Falafels – The last of my chickpeas are currently soaking as I type this. Falafels served over a bed of lettuce will be tomorrow’s dinner. Maybe I’ll buy more chickpeas before we move, but first I have to go through a pound of pinto beans, cranberry beans, and great northern beans. Anyone have any ideas what to do with those?
Tahini – ok, I haven’t made this yet. But I’m making it tomorrow! Again, from The Kitchn. I’ve never made tahini from scratch before, but I have a lot of sesame seeds I’ve been meaning to use up. I’m knee deep in Operation: Clear Out the Pantry.
Zucchini – zucchini everything. Chopped up raw and in salads, zucchini noodles, zucchini soups, and mastering mom’s zucchini bread.
Corn – with everything. Mostly corn on the cob, sometimes soup, and I made a corn, basil, and pesto pizza on Friday.
Popsicles – currently, mango lassi popsicles. But I’m really craving Vietnamese iced coffee and I think they’d make for some delicious popsicles.
Now, on with the show.
Karkady / Egyptian Hibiscus Drink
3/4 cup hibiscus petals
8 cups water
sugar, to taste (I recommend starting with 1/4 cup and taste testing from there)
dried orange peel
a few squeezes of lime or lemon
a cinnamon stick
In a large pot, add hibiscus petals and water (add orange peel, ginger, and/or cinnamon stick, if using) and bring to a gentle boil. Lower the heat and simmer for 10-15 minutes. Stir in sugar and give the drink a taste test and add more sugar, if necessary. You can skip this part, but I usually cover the pot and let it steep for another 1-3 hours. If adding lime or lemon, squeeze a bit of juice in and stir. Strain the mixture into a pitcher, discard the petals, and refrigerate the drink for several hours.
I get cranky when I’m hungry. In an embarrassing “I’m a grown woman and I know I shouldn’t be acting like this” kind of way. I’m not proud of it and I try to prevent it. When friends invited us to Eastern Market in Detroit this weekend, I jumped on board and immediately shouted “YES, OF COURSE!” but I knew to pack a snack in case we had a late lunch (and we did! 3 PM, but it was soo worth it). I wanted to make a snack that was small, easy to transport, and that could be shared with my gluten intolerant friend.
Date balls! They’re a simple no fuss sort of snack. No freezing, no baking, no complicated instructions. Just blend, roll into balls, and eat. Since they’re made with just nuts and dates, it’s not like you’re spoiling you’re next meal, right?
With 4 date balls carefully stored away in my purse, off to Detroit we went!
Eastern Market is the largest historic public market in the country. Something I didn’t know before visiting, and once I got there I was completely overwhelmed. I anticipated doing all of our weekly produce shopping there, but I was so overwhelmed I ended up forgetting lots of staples. Oops. I also got distracted by all the beautiful dogs.
Look at that giant dog!
Lots of pretty flowers, too. But they’re not as good as dogs. Adopting a dog just isn’t something that’s going to happen for a very long time, so I tend to go a little overboard when I see any dog.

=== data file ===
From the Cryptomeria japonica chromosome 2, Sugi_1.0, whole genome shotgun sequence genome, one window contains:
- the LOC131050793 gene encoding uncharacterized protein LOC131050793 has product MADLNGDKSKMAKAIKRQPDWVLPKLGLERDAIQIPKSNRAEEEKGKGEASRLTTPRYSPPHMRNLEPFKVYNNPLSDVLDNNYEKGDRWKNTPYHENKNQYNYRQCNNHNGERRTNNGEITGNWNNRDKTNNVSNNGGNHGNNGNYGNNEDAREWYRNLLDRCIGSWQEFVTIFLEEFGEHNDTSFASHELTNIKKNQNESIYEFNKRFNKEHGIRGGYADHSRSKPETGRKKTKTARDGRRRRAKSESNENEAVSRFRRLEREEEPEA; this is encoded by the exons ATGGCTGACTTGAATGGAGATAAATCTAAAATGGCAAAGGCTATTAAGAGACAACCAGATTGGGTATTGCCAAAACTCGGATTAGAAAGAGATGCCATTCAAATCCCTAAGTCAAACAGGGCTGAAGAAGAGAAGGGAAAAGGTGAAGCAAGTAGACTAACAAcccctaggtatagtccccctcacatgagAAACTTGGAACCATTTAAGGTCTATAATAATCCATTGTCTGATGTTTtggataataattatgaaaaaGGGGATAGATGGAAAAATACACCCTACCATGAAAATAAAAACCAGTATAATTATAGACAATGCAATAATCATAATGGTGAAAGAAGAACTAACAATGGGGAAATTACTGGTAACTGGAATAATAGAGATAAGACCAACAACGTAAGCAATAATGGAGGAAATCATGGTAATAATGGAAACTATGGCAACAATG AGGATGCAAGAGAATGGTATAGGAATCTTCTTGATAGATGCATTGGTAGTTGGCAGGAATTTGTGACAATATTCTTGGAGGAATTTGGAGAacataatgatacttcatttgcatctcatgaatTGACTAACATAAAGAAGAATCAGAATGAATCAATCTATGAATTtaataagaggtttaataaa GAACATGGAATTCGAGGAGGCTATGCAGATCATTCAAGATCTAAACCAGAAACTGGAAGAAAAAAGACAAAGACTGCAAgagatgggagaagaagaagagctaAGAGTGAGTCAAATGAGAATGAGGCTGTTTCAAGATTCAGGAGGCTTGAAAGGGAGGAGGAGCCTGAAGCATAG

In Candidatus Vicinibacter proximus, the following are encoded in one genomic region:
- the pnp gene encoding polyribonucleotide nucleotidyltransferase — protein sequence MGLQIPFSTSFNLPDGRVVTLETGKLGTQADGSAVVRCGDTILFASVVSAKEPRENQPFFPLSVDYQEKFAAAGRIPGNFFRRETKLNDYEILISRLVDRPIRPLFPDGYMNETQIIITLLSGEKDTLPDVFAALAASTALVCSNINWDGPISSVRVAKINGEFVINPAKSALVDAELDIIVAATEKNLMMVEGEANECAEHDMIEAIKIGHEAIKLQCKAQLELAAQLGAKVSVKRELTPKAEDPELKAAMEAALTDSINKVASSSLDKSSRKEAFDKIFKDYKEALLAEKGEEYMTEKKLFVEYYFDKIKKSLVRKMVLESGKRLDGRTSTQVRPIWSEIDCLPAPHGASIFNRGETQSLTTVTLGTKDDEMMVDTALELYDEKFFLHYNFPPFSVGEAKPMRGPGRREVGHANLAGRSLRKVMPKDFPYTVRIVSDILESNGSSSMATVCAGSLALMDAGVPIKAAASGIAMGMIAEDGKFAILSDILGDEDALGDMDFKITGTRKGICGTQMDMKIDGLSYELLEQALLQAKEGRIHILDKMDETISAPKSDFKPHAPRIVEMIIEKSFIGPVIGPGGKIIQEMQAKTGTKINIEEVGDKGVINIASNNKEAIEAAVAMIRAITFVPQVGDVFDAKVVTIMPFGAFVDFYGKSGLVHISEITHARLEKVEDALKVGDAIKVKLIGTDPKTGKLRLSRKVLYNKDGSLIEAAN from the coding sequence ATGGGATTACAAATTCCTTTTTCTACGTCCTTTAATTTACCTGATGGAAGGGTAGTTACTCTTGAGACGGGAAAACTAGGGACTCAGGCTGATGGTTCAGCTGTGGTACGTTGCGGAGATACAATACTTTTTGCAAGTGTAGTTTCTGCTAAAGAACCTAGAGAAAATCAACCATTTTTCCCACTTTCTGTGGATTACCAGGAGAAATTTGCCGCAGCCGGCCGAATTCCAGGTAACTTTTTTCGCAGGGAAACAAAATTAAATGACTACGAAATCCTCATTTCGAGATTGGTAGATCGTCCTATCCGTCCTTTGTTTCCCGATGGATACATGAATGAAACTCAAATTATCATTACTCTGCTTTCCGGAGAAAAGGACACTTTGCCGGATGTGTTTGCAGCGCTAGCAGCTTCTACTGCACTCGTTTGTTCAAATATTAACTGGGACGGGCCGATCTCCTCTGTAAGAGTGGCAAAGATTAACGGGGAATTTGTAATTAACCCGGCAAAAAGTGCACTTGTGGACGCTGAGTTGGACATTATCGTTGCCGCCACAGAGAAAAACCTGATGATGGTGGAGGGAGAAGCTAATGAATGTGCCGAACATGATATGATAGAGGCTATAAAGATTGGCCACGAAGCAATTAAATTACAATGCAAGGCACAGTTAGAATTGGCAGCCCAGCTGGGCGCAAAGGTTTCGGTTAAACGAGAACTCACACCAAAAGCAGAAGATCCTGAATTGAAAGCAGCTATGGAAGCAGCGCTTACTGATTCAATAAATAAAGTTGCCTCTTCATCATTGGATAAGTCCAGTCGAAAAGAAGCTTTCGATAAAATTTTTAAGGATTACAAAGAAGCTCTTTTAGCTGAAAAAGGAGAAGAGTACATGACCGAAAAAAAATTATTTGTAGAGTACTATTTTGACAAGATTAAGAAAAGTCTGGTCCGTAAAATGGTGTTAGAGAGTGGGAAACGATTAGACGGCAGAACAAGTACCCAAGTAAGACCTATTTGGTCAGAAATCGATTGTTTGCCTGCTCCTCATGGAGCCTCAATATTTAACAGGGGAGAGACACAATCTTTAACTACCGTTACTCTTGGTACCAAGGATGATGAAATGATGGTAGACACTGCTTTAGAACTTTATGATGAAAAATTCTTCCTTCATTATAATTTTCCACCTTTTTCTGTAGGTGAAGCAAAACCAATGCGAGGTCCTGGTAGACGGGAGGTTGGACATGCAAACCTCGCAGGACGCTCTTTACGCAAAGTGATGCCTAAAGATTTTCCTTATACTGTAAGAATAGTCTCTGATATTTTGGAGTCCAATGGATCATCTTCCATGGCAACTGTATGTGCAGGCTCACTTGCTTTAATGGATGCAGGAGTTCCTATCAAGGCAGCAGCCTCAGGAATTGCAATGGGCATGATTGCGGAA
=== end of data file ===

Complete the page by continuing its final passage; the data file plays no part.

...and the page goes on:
Today’s lunch, made with lots of fresh bounty from Eastern Market. Pasta with pesto, cucumbers, and bell peppers. Toast with mayonnaise and pesto, chopped up radishes, scallions, pickled carrots, and tossed in pesto. Sauteed dandelion greens.
Oh, right. Date balls! This is a very forgiving and customizable recipe.
Have an assortment of different types of nuts in the pantry? Just throw a hodgepodge of them in the food processor. You don’t need 2 cups of a certain type of nut, just use what you have. Don’t have 2 cups of nuts? Use as much as you have and replace the rest with oats. Don’t have ground cardamom? Try cinnamon. Feel free to experiment with coconut flakes, vanilla extract, or unsweetened cocoa. Don’t have dates? Well, go get some! They’re date balls, after all. Let the dates act as a base for any ingredient in your pantry that you think sounds good for date balls.
2 cups nuts (walnuts, almonds, pistachios, cashews, macadamia nuts, sunflower seeds, whatever you have on hand. For this batch, I used 1 cup walnuts and 1 cup pistachios)
2 cups medjool dates, pitted
1/2 teaspoon salt
1/2 teaspoon ground cardamom
Add ingredients to food processor and blend for about a minute and test for stickiness. If the mixture sticks together when you pinch it, it’s ready. If not, blend for another 30 seconds. Take about 2 tablespoons of the mixture at a time, forming it into balls. Repeat until mixture is gone. Can be eaten right away or refrigerated.
I recently had a birthday. A 29th one, at that. It’s a little weird to think I am now the age I thought my mom was until I was 7 or 8, because you know, I believed every thing my mama told me (hi mom, love you). Cory and I celebrated the day of my birth with an overnight trip to Detroit, to spend hours and hours at the Detroit Institute of Arts and in typical Sponseller fashion, to stuff our faces with food. An overnight trip was much needed, since I’ve been feeling a bit burned out in the work department. Balancing my time and knowing when to say “no” to taking on additional projects is still something I’m clumsily fumbling my way through. There are certainly worse problems to have, but a brain break was much needed.